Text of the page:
Toss That Plastic Funnel & Upgrade To Professional Grade Stainless Steel
Made of commercial grade stainless steel, these funnels from Norpro can be used with hot and acidic liquids without any concern about leaching of chemicals into your precious homemade bone broth, kombucha or canning projects. The wide mouth funnel with wide spout are even great for transferring bulk spices, herbs or grains into glass jars!
The narrow funnel comes with a mesh strainer, which also fits the wide mouth funnel with spout. Between these two funnel sets, you’ll be able to safely and effectively pour liquids into any size bottle or jar, while straining out debris. There’s nothing better than grit-free, golden broth.
This is not a big ticket item, but it’s truly an indispensable kitchen tool. We often think we can get by with what we already have when it comes to less considered tools like this. I certainly made do with my plastic funnel for a shockingly long time. Which basically meant that I didn’t use it for the things it’s most useful for, like transferring broth! My silly plastic funnel came out for the occasional cold liquid transfer, now I use these funnels all the time.
Why you should toss your plastic funnel
Long before it became a popular topic in the media or the BPA scandal came to light, I stopped using plastics to store my food or for any other kitchen use. It was a no-brainer – a matter of exercising common sense. If you’ve ever taken a look at a used plastic food container you’ll probably remember it looking worn down. That’s because it doesn’t take much to realize that plastics are volatile and unstable materials. With the naked eye you can recognize that plastics are simply not solid materials like steel or glass.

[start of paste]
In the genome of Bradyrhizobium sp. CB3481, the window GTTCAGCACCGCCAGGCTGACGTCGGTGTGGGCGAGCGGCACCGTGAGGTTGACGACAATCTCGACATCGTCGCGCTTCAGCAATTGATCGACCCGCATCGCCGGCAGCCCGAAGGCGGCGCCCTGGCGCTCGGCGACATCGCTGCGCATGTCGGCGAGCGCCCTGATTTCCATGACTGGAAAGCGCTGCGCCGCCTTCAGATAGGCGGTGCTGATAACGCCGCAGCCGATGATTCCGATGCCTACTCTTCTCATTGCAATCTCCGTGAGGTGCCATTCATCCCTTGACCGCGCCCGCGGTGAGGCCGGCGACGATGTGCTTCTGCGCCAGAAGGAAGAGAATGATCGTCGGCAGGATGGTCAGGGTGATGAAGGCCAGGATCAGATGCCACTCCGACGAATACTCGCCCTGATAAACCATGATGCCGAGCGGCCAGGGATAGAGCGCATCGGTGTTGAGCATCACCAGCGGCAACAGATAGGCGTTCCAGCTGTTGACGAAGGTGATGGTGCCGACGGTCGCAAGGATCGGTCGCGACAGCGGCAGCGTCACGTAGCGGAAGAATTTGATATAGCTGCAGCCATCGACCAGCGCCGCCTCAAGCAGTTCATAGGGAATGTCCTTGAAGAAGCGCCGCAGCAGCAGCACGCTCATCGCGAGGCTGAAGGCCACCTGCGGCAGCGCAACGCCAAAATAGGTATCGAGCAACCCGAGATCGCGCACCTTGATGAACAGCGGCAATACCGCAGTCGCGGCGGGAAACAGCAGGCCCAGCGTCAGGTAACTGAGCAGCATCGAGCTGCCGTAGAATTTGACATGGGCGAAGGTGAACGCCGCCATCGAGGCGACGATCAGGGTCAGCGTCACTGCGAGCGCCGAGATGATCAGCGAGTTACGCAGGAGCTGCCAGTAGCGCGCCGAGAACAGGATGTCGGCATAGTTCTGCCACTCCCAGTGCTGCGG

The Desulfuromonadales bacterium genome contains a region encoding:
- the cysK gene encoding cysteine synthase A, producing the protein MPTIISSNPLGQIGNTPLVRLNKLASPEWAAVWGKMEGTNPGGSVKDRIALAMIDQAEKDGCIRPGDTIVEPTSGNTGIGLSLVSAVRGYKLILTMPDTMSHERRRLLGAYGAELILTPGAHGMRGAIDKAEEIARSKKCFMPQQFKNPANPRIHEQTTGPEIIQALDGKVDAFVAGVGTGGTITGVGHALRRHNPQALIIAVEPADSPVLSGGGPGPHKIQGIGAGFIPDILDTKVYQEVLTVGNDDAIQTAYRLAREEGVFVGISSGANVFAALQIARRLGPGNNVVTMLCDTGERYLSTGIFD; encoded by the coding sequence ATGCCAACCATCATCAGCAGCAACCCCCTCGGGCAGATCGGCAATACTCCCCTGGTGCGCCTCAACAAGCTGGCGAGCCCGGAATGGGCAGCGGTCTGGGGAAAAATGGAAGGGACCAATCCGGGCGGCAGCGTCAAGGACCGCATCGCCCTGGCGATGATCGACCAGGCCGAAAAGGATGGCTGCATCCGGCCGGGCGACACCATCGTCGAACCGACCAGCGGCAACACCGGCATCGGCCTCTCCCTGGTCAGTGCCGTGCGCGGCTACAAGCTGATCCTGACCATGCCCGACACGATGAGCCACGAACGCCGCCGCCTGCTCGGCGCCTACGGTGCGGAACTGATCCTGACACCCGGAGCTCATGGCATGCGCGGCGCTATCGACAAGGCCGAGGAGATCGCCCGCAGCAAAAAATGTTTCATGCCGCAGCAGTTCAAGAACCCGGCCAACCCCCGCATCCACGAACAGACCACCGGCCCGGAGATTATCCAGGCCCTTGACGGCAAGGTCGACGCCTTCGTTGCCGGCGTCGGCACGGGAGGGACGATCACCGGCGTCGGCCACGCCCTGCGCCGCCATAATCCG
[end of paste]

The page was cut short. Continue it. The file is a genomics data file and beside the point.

The minute plastic comes into contact with food, the food can be contaminted with a host of leaching chemicals. When food is hot or acidic like tomatoes or vinegar, you’re putting plastic into contact with solutions that effectively break it down. Although plastic looks like a material independent of the food, on a microscopic level it’s commingling with the food or liquid!
What’s wrong with a little commingling?
When it comes to plastics, a little commingling means that your food will be contaminated with toxic chemicals. This goes for soft plastics like cling wrap and hard plastics alike, BPA free of otherwise. A 2011 study published in Environmental Health Perspectives found that all plastics, including “BPA free,” release estrogen mimicking chemicals when coming into contact with food or liquids. In fact the “BPA free” plastics released higher amounts of estrogenic compounds than plastics made with BPA.
This study focused specifically on the leaching of hormone-like chemicals and found that 70% of plastics tested released these chemicals even in the safest conditions. Once heat, dishwashing, sunlight, or worst of all, microwaving was applied; in these conditions the exposure rate rose to 95%.
Although this study has somewhat suspiciously since been removed from their database, there’s a growing number of studies linking toxins in plastics to myriad health problems. Truly, you don’t need studies to illustrate the obvious. Synthetic chemicals are not safe for human consumption. That’s the best way to understand the relationship between plastics and food. Store food in plastic, use plastic cutting boards, etc, and you will be eating plastic.
Stay tuned! A more in depth post specifically on this topic is coming soon.